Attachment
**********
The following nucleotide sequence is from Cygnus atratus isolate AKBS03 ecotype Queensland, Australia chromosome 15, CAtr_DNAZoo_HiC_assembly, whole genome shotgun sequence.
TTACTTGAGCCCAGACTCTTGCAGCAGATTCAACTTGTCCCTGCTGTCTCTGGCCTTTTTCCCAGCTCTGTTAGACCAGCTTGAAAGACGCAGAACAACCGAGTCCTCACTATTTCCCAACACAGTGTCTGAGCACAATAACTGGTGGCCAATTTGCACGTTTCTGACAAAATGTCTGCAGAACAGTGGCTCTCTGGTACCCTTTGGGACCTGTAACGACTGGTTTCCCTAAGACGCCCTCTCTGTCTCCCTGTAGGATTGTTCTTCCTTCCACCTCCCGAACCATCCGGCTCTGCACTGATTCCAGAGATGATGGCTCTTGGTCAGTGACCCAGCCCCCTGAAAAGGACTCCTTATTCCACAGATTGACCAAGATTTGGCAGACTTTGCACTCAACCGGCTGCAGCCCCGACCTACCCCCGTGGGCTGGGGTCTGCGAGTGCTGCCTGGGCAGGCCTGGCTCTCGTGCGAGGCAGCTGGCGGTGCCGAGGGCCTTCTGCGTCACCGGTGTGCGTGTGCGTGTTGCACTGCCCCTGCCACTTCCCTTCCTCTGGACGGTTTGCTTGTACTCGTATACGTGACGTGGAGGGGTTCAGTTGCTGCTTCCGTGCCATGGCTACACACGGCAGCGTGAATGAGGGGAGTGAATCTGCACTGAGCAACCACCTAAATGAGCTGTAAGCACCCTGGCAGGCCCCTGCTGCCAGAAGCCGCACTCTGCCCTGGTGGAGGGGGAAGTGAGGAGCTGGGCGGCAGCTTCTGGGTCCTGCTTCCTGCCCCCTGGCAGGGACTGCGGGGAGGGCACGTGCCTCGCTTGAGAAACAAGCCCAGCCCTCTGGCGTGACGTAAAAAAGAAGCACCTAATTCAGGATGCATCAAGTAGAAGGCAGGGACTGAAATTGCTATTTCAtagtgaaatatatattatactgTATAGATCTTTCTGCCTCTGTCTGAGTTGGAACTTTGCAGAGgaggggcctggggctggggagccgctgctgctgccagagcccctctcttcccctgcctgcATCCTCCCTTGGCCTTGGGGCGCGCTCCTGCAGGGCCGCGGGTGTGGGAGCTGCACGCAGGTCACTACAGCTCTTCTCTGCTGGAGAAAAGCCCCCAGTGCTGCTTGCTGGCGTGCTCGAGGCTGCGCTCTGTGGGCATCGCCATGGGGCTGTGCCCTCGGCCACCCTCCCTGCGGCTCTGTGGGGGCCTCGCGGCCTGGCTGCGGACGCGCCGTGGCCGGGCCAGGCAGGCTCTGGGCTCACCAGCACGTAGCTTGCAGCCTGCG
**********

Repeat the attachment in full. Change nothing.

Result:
The following nucleotide sequence is from Cygnus atratus isolate AKBS03 ecotype Queensland, Australia chromosome 15, CAtr_DNAZoo_HiC_assembly, whole genome shotgun sequence.
TTACTTGAGCCCAGACTCTTGCAGCAGATTCAACTTGTCCCTGCTGTCTCTGGCCTTTTTCCCAGCTCTGTTAGACCAGCTTGAAAGACGCAGAACAACCGAGTCCTCACTATTTCCCAACACAGTGTCTGAGCACAATAACTGGTGGCCAATTTGCACGTTTCTGACAAAATGTCTGCAGAACAGTGGCTCTCTGGTACCCTTTGGGACCTGTAACGACTGGTTTCCCTAAGACGCCCTCTCTGTCTCCCTGTAGGATTGTTCTTCCTTCCACCTCCCGAACCATCCGGCTCTGCACTGATTCCAGAGATGATGGCTCTTGGTCAGTGACCCAGCCCCCTGAAAAGGACTCCTTATTCCACAGATTGACCAAGATTTGGCAGACTTTGCACTCAACCGGCTGCAGCCCCGACCTACCCCCGTGGGCTGGGGTCTGCGAGTGCTGCCTGGGCAGGCCTGGCTCTCGTGCGAGGCAGCTGGCGGTGCCGAGGGCCTTCTGCGTCACCGGTGTGCGTGTGCGTGTTGCACTGCCCCTGCCACTTCCCTTCCTCTGGACGGTTTGCTTGTACTCGTATACGTGACGTGGAGGGGTTCAGTTGCTGCTTCCGTGCCATGGCTACACACGGCAGCGTGAATGAGGGGAGTGAATCTGCACTGAGCAACCACCTAAATGAGCTGTAAGCACCCTGGCAGGCCCCTGCTGCCAGAAGCCGCACTCTGCCCTGGTGGAGGGGGAAGTGAGGAGCTGGGCGGCAGCTTCTGGGTCCTGCTTCCTGCCCCCTGGCAGGGACTGCGGGGAGGGCACGTGCCTCGCTTGAGAAACAAGCCCAGCCCTCTGGCGTGACGTAAAAAAGAAGCACCTAATTCAGGATGCATCAAGTAGAAGGCAGGGACTGAAATTGCTATTTCAtagtgaaatatatattatactgTATAGATCTTTCTGCCTCTGTCTGAGTTGGAACTTTGCAGAGgaggggcctggggctggggagccgctgctgctgccagagcccctctcttcccctgcctgcATCCTCCCTTGGCCTTGGGGCGCGCTCCTGCAGGGCCGCGGGTGTGGGAGCTGCACGCAGGTCACTACAGCTCTTCTCTGCTGGAGAAAAGCCCCCAGTGCTGCTTGCTGGCGTGCTCGAGGCTGCGCTCTGTGGGCATCGCCATGGGGCTGTGCCCTCGGCCACCCTCCCTGCGGCTCTGTGGGGGCCTCGCGGCCTGGCTGCGGACGCGCCGTGGCCGGGCCAGGCAGGCTCTGGGCTCACCAGCACGTAGCTTGCAGCCTGCG